Bankers have a favorite line at the bottom of loan documents, “all of the above not withstanding," and it applies wonderfully here. 

Assume for the moment that the 80,000 settlers leave willingly, money is found to compensate the settlers and build them new communities and the two sides agree on a way for Israel to ensure it doesn't have the same threat from a new Palestinian state that it does from Gaza. That phenomenally optimistic assumption still leaves two huge problems:

First is the so-called "Palestinian right of return," or the basic question of what to do with Palestinian refugees who left their homes when Israel was created. The general agreement between observers here is that a final deal would mean they would be allowed to return to the new Palestine, but not Israel.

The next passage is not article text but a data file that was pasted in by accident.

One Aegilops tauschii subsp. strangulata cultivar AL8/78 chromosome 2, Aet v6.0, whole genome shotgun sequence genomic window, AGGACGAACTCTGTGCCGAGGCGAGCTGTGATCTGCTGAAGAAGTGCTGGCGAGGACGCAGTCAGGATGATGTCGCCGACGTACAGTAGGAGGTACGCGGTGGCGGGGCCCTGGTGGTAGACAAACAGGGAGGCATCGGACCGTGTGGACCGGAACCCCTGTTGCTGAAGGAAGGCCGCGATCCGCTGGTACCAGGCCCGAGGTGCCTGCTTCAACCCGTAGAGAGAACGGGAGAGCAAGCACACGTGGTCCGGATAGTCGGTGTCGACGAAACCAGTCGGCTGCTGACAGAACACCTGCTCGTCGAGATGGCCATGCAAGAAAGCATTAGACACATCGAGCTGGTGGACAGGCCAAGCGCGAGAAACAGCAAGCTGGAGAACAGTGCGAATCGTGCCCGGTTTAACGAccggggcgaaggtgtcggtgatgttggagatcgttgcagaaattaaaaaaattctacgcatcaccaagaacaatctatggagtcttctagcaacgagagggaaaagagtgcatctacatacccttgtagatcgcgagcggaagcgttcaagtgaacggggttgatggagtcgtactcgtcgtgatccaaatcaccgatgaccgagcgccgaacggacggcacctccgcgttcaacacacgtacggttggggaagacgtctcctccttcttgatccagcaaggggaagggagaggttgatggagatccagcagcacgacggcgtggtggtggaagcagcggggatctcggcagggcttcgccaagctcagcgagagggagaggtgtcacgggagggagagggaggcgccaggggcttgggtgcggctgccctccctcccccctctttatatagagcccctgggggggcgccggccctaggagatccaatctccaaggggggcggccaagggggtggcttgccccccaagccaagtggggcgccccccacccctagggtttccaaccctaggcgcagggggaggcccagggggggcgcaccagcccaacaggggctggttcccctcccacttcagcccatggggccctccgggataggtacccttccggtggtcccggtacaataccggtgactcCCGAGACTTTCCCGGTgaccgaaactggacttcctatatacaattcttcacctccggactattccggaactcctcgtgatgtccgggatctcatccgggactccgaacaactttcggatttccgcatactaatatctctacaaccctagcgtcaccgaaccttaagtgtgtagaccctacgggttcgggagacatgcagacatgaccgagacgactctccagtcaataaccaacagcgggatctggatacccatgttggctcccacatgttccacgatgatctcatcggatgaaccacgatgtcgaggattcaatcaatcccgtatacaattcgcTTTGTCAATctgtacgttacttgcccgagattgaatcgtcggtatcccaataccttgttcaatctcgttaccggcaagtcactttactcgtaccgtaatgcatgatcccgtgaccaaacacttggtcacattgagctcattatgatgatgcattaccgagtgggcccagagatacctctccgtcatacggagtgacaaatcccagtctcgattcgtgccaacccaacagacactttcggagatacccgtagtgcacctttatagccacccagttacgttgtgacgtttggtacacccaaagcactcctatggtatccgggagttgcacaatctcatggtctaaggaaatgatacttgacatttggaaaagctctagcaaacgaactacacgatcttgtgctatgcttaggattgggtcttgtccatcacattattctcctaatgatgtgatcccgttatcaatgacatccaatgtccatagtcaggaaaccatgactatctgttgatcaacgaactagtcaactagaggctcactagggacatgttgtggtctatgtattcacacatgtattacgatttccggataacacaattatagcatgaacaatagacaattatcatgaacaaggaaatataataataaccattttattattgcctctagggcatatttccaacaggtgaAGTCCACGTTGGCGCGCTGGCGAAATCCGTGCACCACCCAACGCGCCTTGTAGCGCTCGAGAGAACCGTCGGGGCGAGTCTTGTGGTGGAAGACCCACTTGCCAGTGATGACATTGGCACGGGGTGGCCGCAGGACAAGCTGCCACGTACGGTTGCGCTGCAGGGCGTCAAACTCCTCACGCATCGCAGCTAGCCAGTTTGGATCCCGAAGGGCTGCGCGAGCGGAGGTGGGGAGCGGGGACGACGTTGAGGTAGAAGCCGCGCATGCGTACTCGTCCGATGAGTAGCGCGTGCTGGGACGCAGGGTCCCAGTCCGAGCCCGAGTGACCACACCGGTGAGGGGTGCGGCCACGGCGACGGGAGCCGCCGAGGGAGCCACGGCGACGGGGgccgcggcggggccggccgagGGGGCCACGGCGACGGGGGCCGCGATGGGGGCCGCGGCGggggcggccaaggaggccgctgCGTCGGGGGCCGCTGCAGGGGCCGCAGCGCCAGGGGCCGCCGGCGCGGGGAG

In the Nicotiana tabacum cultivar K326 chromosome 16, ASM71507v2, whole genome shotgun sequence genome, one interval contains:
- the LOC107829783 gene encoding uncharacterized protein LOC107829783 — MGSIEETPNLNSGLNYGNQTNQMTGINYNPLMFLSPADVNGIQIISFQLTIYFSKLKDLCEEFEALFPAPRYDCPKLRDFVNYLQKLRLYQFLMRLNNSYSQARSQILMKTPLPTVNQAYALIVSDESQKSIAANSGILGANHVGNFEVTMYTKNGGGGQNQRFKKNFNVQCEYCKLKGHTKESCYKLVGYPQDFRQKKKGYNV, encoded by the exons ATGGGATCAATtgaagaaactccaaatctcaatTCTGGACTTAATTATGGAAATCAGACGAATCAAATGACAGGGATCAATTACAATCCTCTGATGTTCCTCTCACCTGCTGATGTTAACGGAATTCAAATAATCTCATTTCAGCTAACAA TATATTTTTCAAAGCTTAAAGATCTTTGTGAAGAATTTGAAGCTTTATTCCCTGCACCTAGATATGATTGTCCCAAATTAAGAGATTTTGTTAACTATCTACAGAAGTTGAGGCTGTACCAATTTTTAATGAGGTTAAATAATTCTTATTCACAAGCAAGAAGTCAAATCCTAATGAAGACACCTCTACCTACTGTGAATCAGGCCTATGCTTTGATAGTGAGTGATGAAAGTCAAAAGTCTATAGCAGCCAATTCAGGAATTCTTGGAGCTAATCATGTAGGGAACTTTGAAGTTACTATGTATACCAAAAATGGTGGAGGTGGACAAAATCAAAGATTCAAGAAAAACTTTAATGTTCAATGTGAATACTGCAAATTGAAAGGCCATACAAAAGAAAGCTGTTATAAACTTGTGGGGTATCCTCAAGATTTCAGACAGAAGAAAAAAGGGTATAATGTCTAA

And the second major problem inherent with the '67 border requirement: the entire Old City, including the most holy site in the Jewish religion, the Wailing Wall, sits on the other side of that border. 

Both the Palestinians and Israelis claim Jerusalem as their capital and the Wailing Wall is on the Palestinian side of the “Green Line,” which is diplomatic speak for the border before the Six-Day War broke out in 1967. 

In any final status agreement, both sides would have to agree about what to do with Jerusalem and the holy sites of both religions, which has proved thus far to be an uphill battle, with the Israelis demanding a undivided capital and the Palestinians refusing to make a deal without large parts of the Old City and East Jerusalem.

No one said making peace was easy.

Leland Vittert currently serves as a FOX News Channel (FNC) foreign correspondent based in Jerusalem. He joined the network in 2010.